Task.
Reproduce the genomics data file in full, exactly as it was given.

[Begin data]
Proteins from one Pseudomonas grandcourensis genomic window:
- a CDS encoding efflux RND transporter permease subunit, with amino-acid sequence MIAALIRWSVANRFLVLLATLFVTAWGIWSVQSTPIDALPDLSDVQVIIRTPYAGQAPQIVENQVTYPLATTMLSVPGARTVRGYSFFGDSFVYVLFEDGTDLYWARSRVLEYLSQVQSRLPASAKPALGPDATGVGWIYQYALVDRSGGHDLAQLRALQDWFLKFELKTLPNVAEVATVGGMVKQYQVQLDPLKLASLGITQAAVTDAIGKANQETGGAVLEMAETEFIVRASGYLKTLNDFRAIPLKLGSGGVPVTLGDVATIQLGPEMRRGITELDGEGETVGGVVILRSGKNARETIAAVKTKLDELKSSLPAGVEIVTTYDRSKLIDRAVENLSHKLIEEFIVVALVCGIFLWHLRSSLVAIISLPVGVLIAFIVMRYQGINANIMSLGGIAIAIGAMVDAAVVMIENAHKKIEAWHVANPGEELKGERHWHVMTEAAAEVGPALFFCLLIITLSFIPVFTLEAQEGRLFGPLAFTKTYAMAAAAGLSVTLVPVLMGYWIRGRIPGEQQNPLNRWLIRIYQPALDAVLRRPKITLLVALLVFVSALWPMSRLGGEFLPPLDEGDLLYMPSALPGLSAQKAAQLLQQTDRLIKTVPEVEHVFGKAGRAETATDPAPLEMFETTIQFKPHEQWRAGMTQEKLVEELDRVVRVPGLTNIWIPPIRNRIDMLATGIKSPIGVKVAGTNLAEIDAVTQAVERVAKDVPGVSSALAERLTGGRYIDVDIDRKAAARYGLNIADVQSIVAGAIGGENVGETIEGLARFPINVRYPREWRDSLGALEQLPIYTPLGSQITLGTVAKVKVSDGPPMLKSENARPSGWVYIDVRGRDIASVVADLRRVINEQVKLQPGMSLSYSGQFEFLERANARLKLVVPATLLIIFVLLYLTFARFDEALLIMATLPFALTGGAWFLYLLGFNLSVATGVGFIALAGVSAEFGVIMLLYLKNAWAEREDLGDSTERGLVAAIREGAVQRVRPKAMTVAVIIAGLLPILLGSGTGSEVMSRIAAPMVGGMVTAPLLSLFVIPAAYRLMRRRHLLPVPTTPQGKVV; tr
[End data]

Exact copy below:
Proteins from one Pseudomonas grandcourensis genomic window:
- a CDS encoding efflux RND transporter permease subunit, with amino-acid sequence MIAALIRWSVANRFLVLLATLFVTAWGIWSVQSTPIDALPDLSDVQVIIRTPYAGQAPQIVENQVTYPLATTMLSVPGARTVRGYSFFGDSFVYVLFEDGTDLYWARSRVLEYLSQVQSRLPASAKPALGPDATGVGWIYQYALVDRSGGHDLAQLRALQDWFLKFELKTLPNVAEVATVGGMVKQYQVQLDPLKLASLGITQAAVTDAIGKANQETGGAVLEMAETEFIVRASGYLKTLNDFRAIPLKLGSGGVPVTLGDVATIQLGPEMRRGITELDGEGETVGGVVILRSGKNARETIAAVKTKLDELKSSLPAGVEIVTTYDRSKLIDRAVENLSHKLIEEFIVVALVCGIFLWHLRSSLVAIISLPVGVLIAFIVMRYQGINANIMSLGGIAIAIGAMVDAAVVMIENAHKKIEAWHVANPGEELKGERHWHVMTEAAAEVGPALFFCLLIITLSFIPVFTLEAQEGRLFGPLAFTKTYAMAAAAGLSVTLVPVLMGYWIRGRIPGEQQNPLNRWLIRIYQPALDAVLRRPKITLLVALLVFVSALWPMSRLGGEFLPPLDEGDLLYMPSALPGLSAQKAAQLLQQTDRLIKTVPEVEHVFGKAGRAETATDPAPLEMFETTIQFKPHEQWRAGMTQEKLVEELDRVVRVPGLTNIWIPPIRNRIDMLATGIKSPIGVKVAGTNLAEIDAVTQAVERVAKDVPGVSSALAERLTGGRYIDVDIDRKAAARYGLNIADVQSIVAGAIGGENVGETIEGLARFPINVRYPREWRDSLGALEQLPIYTPLGSQITLGTVAKVKVSDGPPMLKSENARPSGWVYIDVRGRDIASVVADLRRVINEQVKLQPGMSLSYSGQFEFLERANARLKLVVPATLLIIFVLLYLTFARFDEALLIMATLPFALTGGAWFLYLLGFNLSVATGVGFIALAGVSAEFGVIMLLYLKNAWAEREDLGDSTERGLVAAIREGAVQRVRPKAMTVAVIIAGLLPILLGSGTGSEVMSRIAAPMVGGMVTAPLLSLFVIPAAYRLMRRRHLLPVPTTPQGKVV; tr